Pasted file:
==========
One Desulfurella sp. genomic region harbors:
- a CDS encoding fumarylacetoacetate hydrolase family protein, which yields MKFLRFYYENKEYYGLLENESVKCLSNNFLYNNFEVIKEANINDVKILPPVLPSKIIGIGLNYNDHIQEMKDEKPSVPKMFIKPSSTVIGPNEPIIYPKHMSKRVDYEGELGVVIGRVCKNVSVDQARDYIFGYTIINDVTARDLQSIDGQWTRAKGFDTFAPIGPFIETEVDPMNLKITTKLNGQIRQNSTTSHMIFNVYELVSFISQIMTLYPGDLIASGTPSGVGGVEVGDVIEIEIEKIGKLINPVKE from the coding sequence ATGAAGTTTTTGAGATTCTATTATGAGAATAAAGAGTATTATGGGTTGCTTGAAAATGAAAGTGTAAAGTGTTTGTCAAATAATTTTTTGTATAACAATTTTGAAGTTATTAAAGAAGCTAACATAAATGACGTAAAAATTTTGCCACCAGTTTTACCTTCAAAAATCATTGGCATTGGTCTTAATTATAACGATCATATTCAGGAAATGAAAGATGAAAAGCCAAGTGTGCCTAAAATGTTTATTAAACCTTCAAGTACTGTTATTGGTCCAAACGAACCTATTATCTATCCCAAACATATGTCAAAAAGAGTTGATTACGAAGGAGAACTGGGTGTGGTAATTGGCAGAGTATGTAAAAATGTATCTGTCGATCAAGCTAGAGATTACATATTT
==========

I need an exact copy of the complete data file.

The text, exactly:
One Desulfurella sp. genomic region harbors:
- a CDS encoding fumarylacetoacetate hydrolase family protein, which yields MKFLRFYYENKEYYGLLENESVKCLSNNFLYNNFEVIKEANINDVKILPPVLPSKIIGIGLNYNDHIQEMKDEKPSVPKMFIKPSSTVIGPNEPIIYPKHMSKRVDYEGELGVVIGRVCKNVSVDQARDYIFGYTIINDVTARDLQSIDGQWTRAKGFDTFAPIGPFIETEVDPMNLKITTKLNGQIRQNSTTSHMIFNVYELVSFISQIMTLYPGDLIASGTPSGVGGVEVGDVIEIEIEKIGKLINPVKE from the coding sequence ATGAAGTTTTTGAGATTCTATTATGAGAATAAAGAGTATTATGGGTTGCTTGAAAATGAAAGTGTAAAGTGTTTGTCAAATAATTTTTTGTATAACAATTTTGAAGTTATTAAAGAAGCTAACATAAATGACGTAAAAATTTTGCCACCAGTTTTACCTTCAAAAATCATTGGCATTGGTCTTAATTATAACGATCATATTCAGGAAATGAAAGATGAAAAGCCAAGTGTGCCTAAAATGTTTATTAAACCTTCAAGTACTGTTATTGGTCCAAACGAACCTATTATCTATCCCAAACATATGTCAAAAAGAGTTGATTACGAAGGAGAACTGGGTGTGGTAATTGGCAGAGTATGTAAAAATGTATCTGTCGATCAAGCTAGAGATTACATATTT